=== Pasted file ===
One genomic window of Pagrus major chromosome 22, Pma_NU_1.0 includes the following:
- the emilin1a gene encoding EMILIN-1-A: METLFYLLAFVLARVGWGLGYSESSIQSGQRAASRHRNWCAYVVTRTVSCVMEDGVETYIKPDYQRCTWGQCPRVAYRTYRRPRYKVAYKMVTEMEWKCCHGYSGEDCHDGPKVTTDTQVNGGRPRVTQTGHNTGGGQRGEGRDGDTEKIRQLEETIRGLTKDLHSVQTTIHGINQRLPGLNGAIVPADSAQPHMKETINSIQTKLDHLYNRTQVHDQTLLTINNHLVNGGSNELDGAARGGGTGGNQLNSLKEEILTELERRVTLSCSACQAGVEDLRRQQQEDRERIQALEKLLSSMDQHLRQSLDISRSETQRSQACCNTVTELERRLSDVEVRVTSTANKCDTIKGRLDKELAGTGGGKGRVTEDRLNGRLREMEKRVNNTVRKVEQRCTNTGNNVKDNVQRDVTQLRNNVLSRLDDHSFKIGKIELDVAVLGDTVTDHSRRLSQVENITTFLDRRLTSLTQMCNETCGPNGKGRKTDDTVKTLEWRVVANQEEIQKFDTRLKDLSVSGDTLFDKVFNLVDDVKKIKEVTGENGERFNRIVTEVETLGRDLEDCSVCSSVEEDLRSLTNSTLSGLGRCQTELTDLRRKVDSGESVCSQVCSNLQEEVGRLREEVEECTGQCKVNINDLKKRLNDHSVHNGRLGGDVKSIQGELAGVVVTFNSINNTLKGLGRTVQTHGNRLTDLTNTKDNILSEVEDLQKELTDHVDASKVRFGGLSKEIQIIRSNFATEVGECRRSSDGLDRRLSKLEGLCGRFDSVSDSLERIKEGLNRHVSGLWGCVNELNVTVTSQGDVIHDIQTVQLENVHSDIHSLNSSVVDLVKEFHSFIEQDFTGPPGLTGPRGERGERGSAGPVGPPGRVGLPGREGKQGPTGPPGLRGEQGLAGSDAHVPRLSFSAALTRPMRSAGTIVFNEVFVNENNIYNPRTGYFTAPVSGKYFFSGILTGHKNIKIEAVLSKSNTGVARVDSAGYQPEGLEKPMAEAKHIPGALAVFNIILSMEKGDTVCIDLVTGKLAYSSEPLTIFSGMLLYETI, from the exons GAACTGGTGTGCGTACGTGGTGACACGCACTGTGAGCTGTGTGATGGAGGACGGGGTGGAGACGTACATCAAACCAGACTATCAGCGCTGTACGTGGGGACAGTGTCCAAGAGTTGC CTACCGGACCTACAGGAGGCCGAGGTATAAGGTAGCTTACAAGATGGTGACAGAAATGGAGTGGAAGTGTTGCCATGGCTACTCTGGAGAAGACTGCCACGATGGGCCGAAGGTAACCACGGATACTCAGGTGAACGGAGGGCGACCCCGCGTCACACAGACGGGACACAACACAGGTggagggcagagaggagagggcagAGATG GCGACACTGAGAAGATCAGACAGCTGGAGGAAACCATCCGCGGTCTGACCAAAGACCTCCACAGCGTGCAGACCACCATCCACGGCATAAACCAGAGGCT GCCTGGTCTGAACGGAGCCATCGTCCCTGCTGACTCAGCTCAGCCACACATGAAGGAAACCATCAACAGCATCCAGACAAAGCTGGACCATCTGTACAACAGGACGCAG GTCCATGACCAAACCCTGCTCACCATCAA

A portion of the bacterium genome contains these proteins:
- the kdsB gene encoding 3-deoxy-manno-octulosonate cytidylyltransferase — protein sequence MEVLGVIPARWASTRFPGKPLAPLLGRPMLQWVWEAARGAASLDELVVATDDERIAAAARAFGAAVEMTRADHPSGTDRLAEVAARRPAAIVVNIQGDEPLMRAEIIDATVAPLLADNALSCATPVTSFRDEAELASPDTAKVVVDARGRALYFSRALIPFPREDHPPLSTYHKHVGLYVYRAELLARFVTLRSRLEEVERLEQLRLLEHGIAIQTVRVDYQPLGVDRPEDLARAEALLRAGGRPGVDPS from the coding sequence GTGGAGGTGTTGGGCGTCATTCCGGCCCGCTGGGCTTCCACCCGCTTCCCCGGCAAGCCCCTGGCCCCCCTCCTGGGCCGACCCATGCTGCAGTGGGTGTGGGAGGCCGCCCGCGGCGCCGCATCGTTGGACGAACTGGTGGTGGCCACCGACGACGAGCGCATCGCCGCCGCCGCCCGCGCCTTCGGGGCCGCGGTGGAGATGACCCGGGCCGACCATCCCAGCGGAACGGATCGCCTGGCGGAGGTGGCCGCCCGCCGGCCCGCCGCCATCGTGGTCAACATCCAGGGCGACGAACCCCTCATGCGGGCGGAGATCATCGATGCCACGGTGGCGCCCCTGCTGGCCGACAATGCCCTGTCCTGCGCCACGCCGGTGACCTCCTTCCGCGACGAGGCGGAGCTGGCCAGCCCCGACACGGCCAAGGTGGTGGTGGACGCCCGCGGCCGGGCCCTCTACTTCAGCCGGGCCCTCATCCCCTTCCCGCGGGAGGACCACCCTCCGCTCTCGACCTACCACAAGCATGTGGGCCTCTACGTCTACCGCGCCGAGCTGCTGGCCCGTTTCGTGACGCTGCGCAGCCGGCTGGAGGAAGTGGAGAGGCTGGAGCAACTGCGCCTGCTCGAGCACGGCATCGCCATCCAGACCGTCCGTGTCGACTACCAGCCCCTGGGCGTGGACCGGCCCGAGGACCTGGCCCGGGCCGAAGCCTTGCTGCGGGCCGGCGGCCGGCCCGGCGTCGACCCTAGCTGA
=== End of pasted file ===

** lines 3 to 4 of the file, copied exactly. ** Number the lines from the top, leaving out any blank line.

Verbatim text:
A portion of the bacterium genome contains these proteins:
- the kdsB gene encoding 3-deoxy-manno-octulosonate cytidylyltransferase — protein sequence MEVLGVIPARWASTRFPGKPLAPLLGRPMLQWVWEAARGAASLDELVVATDDERIAAAARAFGAAVEMTRADHPSGTDRLAEVAARRPAAIVVNIQGDEPLMRAEIIDATVAPLLADNALSCATPVTSFRDEAELASPDTAKVVVDARGRALYFSRALIPFPREDHPPLSTYHKHVGLYVYRAELLARFVTLRSRLEEVERLEQLRLLEHGIAIQTVRVDYQPLGVDRPEDLARAEALLRAGGRPGVDPS from the coding sequence GTGGAGGTGTTGGGCGTCATTCCGGCCCGCTGGGCTTCCACCCGCTTCCCCGGCAAGCCCCTGGCCCCCCTCCTGGGCCGACCCATGCTGCAGTGGGTGTGGGAGGCCGCCCGCGGCGCCGCATCGTTGGACGAACTGGTGGTGGCCACCGACGACGAGCGCATCGCCGCCGCCGCCCGCGCCTTCGGGGCCGCGGTGGAGATGACCCGGGCCGACCATCCCAGCGGAACGGATCGCCTGGCGGAGGTGGCCGCCCGCCGGCCCGCCGCCATCGTGGTCAACATCCAGGGCGACGAACCCCTCATGCGGGCGGAGATCATCGATGCCACGGTGGCGCCCCTGCTGGCCGACAATGCCCTGTCCTGCGCCACGCCGGTGACCTCCTTCCGCGACGAGGCGGAGCTGGCCAGCCCCGACACGGCCAAGGTGGTGGTGGACGCCCGCGGCCGGGCCCTCTACTTCAGCCGGGCCCTCATCCCCTTCCCGCGGGAGGACCACCCTCCGCTCTCGACCTACCACAAGCATGTGGGCCTCTACGTCTACCGCGCCGAGCTGCTGGCCCGTTTCGTGACGCTGCGCAGCCGGCTGGAGGAAGTGGAGAGGCTGGAGCAACTGCGCCTGCTCGAGCACGGCATCGCCATCCAGACCGTCCGTGTCGACTACCAGCCCCTGGGCGTGGACCGGCCCGAGGACCTGGCCCGGGCCGAAGCCTTGCTGCGGGCCGGCGGCCGGCCCGGCGTCGACCCTAGCTGA